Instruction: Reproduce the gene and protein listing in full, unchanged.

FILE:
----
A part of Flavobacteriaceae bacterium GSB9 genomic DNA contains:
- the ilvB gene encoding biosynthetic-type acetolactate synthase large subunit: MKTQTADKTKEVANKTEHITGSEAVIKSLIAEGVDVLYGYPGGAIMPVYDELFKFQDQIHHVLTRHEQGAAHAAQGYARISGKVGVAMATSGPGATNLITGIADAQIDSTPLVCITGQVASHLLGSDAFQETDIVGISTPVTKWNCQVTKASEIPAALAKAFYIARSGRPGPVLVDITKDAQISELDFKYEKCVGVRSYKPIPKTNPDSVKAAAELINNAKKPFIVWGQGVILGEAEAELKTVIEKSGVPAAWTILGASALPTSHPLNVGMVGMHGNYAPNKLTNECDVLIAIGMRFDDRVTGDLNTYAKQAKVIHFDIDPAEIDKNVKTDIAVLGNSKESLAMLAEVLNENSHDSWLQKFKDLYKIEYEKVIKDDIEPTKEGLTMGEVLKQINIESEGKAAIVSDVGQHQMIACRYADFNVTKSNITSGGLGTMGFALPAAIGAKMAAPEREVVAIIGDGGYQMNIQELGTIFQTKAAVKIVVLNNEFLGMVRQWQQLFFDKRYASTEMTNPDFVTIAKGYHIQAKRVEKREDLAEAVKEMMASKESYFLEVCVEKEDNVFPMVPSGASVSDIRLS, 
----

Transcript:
A part of Flavobacteriaceae bacterium GSB9 genomic DNA contains:
- the ilvB gene encoding biosynthetic-type acetolactate synthase large subunit: MKTQTADKTKEVANKTEHITGSEAVIKSLIAEGVDVLYGYPGGAIMPVYDELFKFQDQIHHVLTRHEQGAAHAAQGYARISGKVGVAMATSGPGATNLITGIADAQIDSTPLVCITGQVASHLLGSDAFQETDIVGISTPVTKWNCQVTKASEIPAALAKAFYIARSGRPGPVLVDITKDAQISELDFKYEKCVGVRSYKPIPKTNPDSVKAAAELINNAKKPFIVWGQGVILGEAEAELKTVIEKSGVPAAWTILGASALPTSHPLNVGMVGMHGNYAPNKLTNECDVLIAIGMRFDDRVTGDLNTYAKQAKVIHFDIDPAEIDKNVKTDIAVLGNSKESLAMLAEVLNENSHDSWLQKFKDLYKIEYEKVIKDDIEPTKEGLTMGEVLKQINIESEGKAAIVSDVGQHQMIACRYADFNVTKSNITSGGLGTMGFALPAAIGAKMAAPEREVVAIIGDGGYQMNIQELGTIFQTKAAVKIVVLNNEFLGMVRQWQQLFFDKRYASTEMTNPDFVTIAKGYHIQAKRVEKREDLAEAVKEMMASKESYFLEVCVEKEDNVFPMVPSGASVSDIRLS, 